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The storied Buffalo career of Sandy Beach

The storied Buffalo career of Sandy Beach

Sandy Beach in the studio

Sandy Beach in the studio.

He brought his famous laugh to Buffalo more than 50 years ago and the jingle that's opened his WBEN talk show since 1997 says Sandy Beach is "bigger than life and twice as loud."

That may be, but News critic Jeff Simon added this in 2007:

Sandy Beach "may be the most talented figure in (the) storied history of Buffalo radio," and Beach was the "last legend still heard daily on Buffalo radio."

Aside from a brief stop in Erie, Pennsylvania and four years in Milwaukee, Beach has been a constant in Buffalo radio since arriving at WKBW to take over the night shift there in 1968.

And if you’ve listened to even five minutes of his show – any of his shows – over the last 52 years, you’ll understand why News critic Hal Crowther dubbed Beach “the Needle” shortly after he landed on the Buffalo radio scene.

KB's disc jockeys, circa 1972

KB’s disc jockeys in 1972: Standing: Sandy Beach, Don Berns, Jack Armstrong. Sitting: Casey Piotrowski, Jack Sheridan, Dan Neaverth, Bob McRae

In a 1972 interview, legendary WKBW Program Director Jeff Kaye said that within four years of arriving in Buffalo, Sandy had “worked every shift on KB except morning drive, and improved the ratings in each part.”

Beach spent the 70s, 80s and 90s in and out of Buffalo as a disc jockey, program director and eventually a talk show host. After leaving his post as KB Radio’s Program Director in the early 80s, he held morning show jobs at Buffalo’s Hot 104 and then Majic 102.

The Majic 102 morning team

The Majic 102 morning team: Producer Rob Lucas, News anchor Sally Ann Mosey, Host Sandy Beach.

“At most stations, you could get a bag boy at Bells, take a week to train him, and he’s set to go. All he has to do is read of a card: ‘We’re in the middle of 43 songs in a row,’ ” Beach said in 1989. Not his show.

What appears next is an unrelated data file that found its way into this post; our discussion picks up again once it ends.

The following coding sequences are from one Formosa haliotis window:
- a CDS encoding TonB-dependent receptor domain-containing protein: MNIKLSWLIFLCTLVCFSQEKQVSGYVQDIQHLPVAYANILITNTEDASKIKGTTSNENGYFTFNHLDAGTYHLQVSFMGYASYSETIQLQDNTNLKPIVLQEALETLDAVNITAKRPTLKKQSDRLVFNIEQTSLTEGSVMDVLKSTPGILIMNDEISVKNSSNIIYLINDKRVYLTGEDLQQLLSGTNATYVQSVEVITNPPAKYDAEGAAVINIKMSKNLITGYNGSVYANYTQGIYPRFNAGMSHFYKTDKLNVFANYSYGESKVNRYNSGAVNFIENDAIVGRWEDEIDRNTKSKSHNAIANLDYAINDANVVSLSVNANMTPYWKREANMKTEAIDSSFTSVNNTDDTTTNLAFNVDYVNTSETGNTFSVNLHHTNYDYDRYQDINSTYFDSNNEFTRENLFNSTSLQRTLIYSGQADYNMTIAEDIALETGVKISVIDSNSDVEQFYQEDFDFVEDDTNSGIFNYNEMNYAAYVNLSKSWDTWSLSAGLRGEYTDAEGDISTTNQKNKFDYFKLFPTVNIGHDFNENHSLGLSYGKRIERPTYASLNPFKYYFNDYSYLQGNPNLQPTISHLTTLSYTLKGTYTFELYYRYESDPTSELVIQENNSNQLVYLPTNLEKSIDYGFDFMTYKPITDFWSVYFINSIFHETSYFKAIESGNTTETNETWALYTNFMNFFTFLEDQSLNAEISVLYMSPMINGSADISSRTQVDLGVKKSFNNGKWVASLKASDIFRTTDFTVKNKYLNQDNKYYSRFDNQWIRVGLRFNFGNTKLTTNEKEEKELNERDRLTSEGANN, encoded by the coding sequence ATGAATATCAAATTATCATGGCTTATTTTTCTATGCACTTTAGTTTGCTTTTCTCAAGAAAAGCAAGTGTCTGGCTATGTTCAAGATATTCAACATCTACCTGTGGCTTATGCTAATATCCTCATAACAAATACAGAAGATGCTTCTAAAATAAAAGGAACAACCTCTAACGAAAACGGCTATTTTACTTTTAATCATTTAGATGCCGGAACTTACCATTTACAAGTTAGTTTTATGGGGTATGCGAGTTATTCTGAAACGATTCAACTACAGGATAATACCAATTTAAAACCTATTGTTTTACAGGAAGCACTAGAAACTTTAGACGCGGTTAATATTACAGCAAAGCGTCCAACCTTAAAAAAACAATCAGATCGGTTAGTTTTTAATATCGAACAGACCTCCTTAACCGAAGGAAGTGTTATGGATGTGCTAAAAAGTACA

He hosted talk shows on WBEN and WGR before leaving town for the mid-90s, but when he came back to host afternoons on WBEN, he was ready to make the change permanent.

"I liked playing the oldies," Sandy said in 1997, "but you can only play 'Doo-Wap-Diddy' so many times."

Sandy Beach

Sandy Beach

Six years later, he would play oldies once again, this time at WBEN’s sister station and his old stomping grounds, now sporting the call letters WWKB. For the three years KB played music of the 50s and 60s from 2003-06, Beach was a disc jockey mid-mornings and a talk show host for afternoon drive on WBEN.

After 18 years hosting “Beach & Company” during afternoon drive, the show was moved to mid-mornings in 2014.

Last week, Beach’s leaving WBEN was announced in a memo sent to staff, where managers called the conservative voice a “provocative and edgy talk show host” who entertained with “distinct humor.”

And an unforgettable laugh.

Ad for Buffalo Bills Football on WKBW

Ad for Buffalo Bills Football on WKBW, featuring Ed Rutkowski, Dan Neaverth, and Sandy Beach. The Top photo shows, among others, Rutkowski, Rick Azar, play-by-play man Al Melzter (sitting up, middle) and Jeff Kaye, standing.

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